Previously in this series, we installed CFWheels, discussed some concepts in CFWheels, added our basic flow and navigation, created add and list functionality, and validation to our Contact-O-Matic Application. Next in the series, we will cover the built in ORM of CFWheels.
An Object Relation Mapper (ORM) is used to translate between our Relational Database and our Object Oriented programming. One nice thing, it is simplifies common sql statements thus saving us time and reducing sql errors. More complex SQL will still need to be coded. Don't think you won't have to learn SQL, the ORM can't do everything better but it will make the mundane tasks simplier.
I glossed over some important convention before in our series. CFWheels expects the table name to be plural like contacts, a primary keys in the tables, and the primary key column to be name id. Our Contacts table meets all these. We can override the table name and primary key column name but CFWheels does need a primary key.
Lets drop our old table and create it along with a types table using this code.
DROP TABLE IF EXISTS contactomatic.contacts; CREATE TABLE 'contactomatic'.'contacts' ( 'id' INTEGER UNSIGNED NOT NULL AUTO_INCREMENT, 'name' VARCHAR(<span class="cc_numeric">45) NOT NULL, 'typeid' INTEGER UNSIGNED NOT NULL, PRIMARY KEY ('id') ) ENGINE = InnoDB;
DROP TABLE IF EXISTS contactomatic.tbl_typesofcontact; CREATE TABLE 'contactomatic'.'tbl_typesofcontact' ( 'typeid' INTEGER UNSIGNED NOT NULL AUTO_INCREMENT, 'title_for_type_of_contact' VARCHAR(<span class="cc_numeric">45) NOT NULL, PRIMARY KEY ('typeid') ) ENGINE = InnoDB;
INSERT INTO contactomatic.tbl_typesofcontact (title_for_type_of_contact) VALUES('Friend');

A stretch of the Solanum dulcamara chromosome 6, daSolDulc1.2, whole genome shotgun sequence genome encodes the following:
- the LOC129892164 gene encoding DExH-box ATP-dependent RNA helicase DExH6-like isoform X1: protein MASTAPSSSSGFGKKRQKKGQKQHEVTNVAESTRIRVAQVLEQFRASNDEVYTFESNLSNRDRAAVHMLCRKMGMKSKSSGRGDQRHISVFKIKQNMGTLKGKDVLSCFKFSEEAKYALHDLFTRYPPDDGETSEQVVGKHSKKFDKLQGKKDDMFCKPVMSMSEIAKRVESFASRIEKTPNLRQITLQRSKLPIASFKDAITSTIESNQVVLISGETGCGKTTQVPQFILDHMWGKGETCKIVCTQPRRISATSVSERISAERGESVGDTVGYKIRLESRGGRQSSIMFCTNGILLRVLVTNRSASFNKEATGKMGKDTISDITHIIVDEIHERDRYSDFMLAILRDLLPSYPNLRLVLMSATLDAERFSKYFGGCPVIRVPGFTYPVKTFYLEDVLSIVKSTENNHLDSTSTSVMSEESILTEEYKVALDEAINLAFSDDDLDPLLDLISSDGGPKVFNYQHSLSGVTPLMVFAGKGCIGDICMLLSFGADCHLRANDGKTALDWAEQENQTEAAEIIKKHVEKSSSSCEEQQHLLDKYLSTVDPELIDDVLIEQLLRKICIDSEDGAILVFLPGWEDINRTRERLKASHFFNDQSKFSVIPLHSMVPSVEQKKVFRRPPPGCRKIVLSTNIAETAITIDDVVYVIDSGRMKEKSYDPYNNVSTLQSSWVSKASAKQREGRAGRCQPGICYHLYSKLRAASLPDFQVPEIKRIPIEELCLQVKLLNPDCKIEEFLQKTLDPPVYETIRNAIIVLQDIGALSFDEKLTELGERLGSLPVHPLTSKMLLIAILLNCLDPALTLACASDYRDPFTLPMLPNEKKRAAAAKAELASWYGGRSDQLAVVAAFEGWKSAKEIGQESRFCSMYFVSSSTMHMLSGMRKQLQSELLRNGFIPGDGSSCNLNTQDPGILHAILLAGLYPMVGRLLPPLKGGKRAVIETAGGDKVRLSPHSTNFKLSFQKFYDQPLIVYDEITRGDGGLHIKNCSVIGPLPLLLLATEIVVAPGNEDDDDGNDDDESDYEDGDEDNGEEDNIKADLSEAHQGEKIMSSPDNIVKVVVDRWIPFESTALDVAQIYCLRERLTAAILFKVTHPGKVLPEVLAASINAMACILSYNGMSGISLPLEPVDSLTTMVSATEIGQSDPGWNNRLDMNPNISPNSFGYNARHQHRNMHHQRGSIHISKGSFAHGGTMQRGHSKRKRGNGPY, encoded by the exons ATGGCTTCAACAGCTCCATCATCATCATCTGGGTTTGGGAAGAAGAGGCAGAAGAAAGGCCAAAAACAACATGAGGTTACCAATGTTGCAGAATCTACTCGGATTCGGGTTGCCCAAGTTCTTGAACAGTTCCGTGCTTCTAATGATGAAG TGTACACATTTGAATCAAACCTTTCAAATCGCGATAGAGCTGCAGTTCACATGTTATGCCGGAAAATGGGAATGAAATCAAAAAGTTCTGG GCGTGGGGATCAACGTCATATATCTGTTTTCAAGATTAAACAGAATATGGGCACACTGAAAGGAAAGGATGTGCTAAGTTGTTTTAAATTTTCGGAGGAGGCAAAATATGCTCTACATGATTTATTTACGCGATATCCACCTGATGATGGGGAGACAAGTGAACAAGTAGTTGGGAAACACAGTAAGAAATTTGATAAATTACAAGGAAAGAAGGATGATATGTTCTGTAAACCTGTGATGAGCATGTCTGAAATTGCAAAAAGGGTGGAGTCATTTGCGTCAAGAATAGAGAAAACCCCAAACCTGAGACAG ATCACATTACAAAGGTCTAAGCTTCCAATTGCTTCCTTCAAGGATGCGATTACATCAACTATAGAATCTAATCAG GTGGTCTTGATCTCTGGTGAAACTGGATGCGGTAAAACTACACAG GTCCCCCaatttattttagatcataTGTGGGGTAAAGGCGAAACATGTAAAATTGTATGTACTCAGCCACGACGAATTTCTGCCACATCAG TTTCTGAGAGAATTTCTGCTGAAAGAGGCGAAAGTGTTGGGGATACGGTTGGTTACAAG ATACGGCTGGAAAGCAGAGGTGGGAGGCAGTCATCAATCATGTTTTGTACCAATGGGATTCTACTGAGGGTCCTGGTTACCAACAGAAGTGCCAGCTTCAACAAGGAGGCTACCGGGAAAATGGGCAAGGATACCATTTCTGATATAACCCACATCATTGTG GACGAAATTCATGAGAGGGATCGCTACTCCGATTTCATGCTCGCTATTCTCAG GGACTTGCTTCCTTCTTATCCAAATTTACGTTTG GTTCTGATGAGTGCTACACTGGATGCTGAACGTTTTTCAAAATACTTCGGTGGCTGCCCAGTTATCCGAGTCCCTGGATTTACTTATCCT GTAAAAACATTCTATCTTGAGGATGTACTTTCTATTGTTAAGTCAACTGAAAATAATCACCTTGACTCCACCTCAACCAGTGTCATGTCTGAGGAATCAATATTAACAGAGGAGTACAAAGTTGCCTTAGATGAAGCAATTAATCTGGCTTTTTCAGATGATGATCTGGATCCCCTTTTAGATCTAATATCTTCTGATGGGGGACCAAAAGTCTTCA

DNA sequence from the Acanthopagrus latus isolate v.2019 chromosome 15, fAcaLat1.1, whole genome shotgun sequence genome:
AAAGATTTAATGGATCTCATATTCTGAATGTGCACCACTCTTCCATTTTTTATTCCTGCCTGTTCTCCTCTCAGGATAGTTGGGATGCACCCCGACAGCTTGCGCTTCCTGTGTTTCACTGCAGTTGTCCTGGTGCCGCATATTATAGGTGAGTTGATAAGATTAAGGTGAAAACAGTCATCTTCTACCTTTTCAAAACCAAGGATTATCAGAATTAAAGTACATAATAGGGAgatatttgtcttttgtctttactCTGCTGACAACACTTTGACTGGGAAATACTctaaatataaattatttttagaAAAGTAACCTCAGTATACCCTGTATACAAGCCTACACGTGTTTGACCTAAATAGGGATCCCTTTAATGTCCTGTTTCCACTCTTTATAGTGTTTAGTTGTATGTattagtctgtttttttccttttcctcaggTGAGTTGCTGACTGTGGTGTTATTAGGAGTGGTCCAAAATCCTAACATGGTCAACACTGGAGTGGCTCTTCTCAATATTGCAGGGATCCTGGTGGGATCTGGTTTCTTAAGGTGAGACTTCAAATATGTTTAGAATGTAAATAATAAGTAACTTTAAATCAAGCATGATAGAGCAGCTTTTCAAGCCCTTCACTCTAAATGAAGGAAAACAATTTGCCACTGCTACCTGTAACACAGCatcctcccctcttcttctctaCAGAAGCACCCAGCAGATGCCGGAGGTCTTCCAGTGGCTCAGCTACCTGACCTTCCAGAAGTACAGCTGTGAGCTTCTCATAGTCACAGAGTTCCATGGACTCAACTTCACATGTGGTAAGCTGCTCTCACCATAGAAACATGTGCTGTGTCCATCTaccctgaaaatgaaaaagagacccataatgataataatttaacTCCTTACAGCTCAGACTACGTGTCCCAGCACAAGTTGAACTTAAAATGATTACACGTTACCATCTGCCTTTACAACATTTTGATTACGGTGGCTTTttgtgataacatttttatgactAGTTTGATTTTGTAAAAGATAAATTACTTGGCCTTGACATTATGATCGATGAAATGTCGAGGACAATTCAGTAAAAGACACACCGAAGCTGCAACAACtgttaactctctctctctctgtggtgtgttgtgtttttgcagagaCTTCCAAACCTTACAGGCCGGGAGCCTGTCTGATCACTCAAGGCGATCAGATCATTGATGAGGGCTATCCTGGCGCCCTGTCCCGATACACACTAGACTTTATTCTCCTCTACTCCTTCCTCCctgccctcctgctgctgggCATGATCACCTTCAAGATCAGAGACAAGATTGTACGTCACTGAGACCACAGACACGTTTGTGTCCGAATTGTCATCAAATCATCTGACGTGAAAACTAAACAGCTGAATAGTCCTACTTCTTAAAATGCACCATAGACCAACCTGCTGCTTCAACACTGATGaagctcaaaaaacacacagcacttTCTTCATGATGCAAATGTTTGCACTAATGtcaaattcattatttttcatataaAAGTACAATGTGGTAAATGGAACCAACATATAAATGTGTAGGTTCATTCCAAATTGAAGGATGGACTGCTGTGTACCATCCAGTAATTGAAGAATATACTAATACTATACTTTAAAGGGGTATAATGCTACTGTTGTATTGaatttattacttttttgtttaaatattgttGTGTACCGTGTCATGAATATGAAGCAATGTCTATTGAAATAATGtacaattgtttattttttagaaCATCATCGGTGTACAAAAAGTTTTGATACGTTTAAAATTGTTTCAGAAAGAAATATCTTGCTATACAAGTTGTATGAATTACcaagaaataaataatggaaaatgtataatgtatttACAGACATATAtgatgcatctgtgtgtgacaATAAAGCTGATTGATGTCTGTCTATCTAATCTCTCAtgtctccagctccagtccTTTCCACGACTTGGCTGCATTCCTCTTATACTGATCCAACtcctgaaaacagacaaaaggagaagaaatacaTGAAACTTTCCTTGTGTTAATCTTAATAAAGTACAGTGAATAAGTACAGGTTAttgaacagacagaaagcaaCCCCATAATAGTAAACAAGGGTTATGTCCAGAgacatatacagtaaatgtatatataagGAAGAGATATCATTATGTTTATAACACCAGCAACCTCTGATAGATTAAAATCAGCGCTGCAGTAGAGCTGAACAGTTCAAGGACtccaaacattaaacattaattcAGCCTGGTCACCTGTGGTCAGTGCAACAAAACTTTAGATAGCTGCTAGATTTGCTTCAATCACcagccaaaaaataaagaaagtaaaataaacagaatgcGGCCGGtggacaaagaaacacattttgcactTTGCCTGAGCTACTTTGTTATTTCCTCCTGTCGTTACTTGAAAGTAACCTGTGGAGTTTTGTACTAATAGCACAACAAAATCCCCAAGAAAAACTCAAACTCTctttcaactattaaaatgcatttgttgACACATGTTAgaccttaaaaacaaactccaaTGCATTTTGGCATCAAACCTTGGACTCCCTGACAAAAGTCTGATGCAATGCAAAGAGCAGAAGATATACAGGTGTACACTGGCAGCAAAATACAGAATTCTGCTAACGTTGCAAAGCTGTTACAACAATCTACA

INSERT INTO contactomatic.tbl_typesofcontact (title_for_type_of_contact) VALUES('Enemy');
INSERT INTO contactomatic.tbl_typesofcontact (title_for_type_of_contact) VALUES('Co-Worker');
In our /controller/contact.cfc add this code to the
<cfset types = model("type").findAll() />
While we are in this file, replace the code in the list action with this:
<cfset allContacts = model("contact").findAll(include="type") /> <cfdump var="#allContacts#"><cfabort>
And now lets check our add form.
URL Rewriting On = http://localhost/contact/new?reload=true
URL Rewriting Partial = http://localhost/index.cfm/contact/new?reload=true
URL Rewriting Off = http://localhost/index.cfm?controller=contact&action=new
Well, you can see CFWheels assumes we have a types table since our newly created model cfc's name is type. Our table's name is actually tbl_typesofcontact,
we could rename the cfc to tbl_typesofcontact.cfc, but CFWheels convention also says our table name should be plural. Lets tell (configure)
CFWheels we already have a table name that doesn't fit in CFWheel's conventions.
Add this code to our type.cfc in the models folder.
<cffunction name="init"> <cfset table("tbl_typesofcontact") /> <cfset property(name="title", column="title_for_type_of_contact") /> </cffunction>
As you can see, we tell CFWheels our table's actual name. Also we give the long column name, title_for_type_of_contact, a shorter name, title. See how easy it is to override CFWheel's table conventions. It would have been easier if initially our table was named contacttypes and the model cfc contacttype.cfc but sometimes this won't be an option.